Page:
BAKER and McKenzie acts for more than three quarters of the Fortune 500 companies and turns over more than $3.2 billion a year, yet it sees its move into the Brisbane market as integral to its global strategy.

The US-based law firm opened the doors to a new office in Brisbane at the end of last year, and since then has been working to establish itself as a force in the city's legal sector.

Although Brisbane joins new offices in Johannesburg, Istanbul and Lima over the past couple of years, national managing partner Chris Freeland (pictured) says Brisbane is a priority for Baker and McKenzie in both the Australian market and globally. 

"We are investing to grow the Brisbane office.  Energy and resources is a particular focus of the office and we are using that as a global hub for Baker and McKenzie," says Freeland.

"We are there in Brisbane for the long haul. Brisbane is a really important priority for us in the Australian market and globally and we want to unashamedly be seen as a force in the legal market in Brisbane."

Freeland adds that the resources work it secures in Brisbane will be used right across the firm globally to support its EMI practices - energy, mining and infrastructure.

The firm will be looking to service Australian corporates, both domestically and as they move offshore, as well as working with offshore companies.

Boasting 77 offices in 47 countries, Freeland says Baker and McKenzie has a deliberate strategy to invest in resource-rich areas.

"We are in many places in the world but we want to work to ensure we are in resource-rich areas, and Brisbane was part of that," says Freeland.

He says the move to Brisbane also came on the back of demand from existing clients in the area, leading the firm to boost its portfolio, particularly in the resources and energy sector.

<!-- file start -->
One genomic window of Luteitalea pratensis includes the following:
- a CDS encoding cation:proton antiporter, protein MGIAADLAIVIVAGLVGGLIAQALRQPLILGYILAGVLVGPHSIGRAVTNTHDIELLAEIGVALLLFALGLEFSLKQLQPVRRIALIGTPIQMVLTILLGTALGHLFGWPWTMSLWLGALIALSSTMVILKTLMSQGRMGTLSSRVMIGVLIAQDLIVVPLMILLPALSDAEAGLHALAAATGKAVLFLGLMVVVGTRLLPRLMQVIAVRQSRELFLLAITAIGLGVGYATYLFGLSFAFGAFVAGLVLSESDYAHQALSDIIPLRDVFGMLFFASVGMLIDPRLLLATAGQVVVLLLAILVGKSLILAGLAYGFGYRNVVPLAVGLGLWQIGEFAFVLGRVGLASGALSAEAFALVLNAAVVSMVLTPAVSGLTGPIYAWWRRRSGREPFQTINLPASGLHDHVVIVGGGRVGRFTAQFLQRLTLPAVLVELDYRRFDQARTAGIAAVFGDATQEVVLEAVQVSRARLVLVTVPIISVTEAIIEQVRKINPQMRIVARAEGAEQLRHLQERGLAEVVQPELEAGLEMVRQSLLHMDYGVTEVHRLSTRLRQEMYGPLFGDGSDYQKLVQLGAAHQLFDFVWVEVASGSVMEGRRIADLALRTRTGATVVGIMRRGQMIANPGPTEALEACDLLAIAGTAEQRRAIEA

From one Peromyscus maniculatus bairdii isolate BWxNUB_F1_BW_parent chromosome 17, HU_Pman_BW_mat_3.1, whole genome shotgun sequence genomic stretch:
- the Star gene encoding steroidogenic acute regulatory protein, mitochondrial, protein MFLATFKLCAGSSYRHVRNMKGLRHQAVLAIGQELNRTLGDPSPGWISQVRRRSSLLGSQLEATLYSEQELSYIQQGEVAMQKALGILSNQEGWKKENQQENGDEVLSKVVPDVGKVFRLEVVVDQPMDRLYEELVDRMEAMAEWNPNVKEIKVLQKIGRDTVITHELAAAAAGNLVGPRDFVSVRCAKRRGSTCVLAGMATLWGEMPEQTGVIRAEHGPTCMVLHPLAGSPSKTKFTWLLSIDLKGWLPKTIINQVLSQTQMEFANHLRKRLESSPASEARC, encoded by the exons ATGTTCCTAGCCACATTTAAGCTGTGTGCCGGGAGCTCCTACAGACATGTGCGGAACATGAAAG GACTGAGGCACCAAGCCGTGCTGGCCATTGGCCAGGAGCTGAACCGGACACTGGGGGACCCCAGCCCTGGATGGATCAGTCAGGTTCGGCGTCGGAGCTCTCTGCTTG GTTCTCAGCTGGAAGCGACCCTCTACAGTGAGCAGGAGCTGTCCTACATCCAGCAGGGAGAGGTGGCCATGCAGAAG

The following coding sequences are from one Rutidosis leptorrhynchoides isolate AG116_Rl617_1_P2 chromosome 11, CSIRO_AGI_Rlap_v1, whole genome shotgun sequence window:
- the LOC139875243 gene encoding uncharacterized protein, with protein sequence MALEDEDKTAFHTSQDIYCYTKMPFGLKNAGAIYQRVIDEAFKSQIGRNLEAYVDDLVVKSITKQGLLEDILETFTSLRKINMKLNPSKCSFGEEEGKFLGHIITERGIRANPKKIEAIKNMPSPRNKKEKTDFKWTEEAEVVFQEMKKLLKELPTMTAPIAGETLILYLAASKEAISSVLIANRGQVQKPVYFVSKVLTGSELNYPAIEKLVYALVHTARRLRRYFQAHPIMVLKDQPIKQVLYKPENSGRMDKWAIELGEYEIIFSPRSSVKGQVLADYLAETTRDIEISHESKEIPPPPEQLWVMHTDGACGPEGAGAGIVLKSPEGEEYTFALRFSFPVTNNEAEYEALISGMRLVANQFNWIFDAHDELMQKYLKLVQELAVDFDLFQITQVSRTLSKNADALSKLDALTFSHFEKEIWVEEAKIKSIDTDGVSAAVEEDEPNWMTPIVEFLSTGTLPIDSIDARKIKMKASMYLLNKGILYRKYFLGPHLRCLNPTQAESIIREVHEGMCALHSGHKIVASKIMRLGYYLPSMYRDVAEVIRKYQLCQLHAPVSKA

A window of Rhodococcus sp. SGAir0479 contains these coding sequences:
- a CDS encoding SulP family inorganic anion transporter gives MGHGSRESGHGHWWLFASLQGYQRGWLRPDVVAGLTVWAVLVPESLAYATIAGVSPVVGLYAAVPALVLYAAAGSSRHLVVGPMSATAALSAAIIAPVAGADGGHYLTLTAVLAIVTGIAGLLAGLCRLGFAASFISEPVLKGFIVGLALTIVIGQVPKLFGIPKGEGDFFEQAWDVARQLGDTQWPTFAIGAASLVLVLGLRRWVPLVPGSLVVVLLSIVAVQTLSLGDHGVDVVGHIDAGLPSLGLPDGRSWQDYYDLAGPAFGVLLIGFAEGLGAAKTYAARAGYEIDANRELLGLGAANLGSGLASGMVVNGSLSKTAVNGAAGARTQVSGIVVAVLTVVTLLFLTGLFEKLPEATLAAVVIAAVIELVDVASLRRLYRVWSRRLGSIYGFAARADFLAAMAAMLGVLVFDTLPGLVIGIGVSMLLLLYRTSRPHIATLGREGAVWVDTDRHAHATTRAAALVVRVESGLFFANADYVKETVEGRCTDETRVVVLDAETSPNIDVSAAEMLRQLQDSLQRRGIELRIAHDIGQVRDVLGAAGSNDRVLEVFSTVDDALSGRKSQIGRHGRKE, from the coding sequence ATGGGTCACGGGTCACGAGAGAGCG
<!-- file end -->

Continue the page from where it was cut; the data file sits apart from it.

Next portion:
Looking forward, Freeland says the firm's vision to develop the Brisbane office to a point where it has sufficient critical mass to support some of the biggest deals in the Queensland market.

"Starting up an office and bringing in a team of people is always a challenge," says Freeland.

"It can be difficult to make sure you are well integrated in the community and the market.  We think we are doing really well so far but it will take some time before we are fully embraced or at least visibly embraced so that is a challenge but also an opportunity.

"We are going to make sure we are really well known in the Brisbane business community."

Baker and McKenzie is also looking at adding a senior resource in the property space which Freeland says is an area of interest to the firm.

With 20 staff located in Brisbane, the group provides assistance for all areas of corporate projects including banking and finance, dispute, intellectual property, tax and technology, and consults to clients including ANZ, Transfield Origin Energy and SEEK.  The business is also servicing government bodies.

Partners in the Brisbane office include Philip Christensen, Aleisa Crepin, Jo Daniels, Darren Fooks, Ken Gray and Ben McLaughlin.

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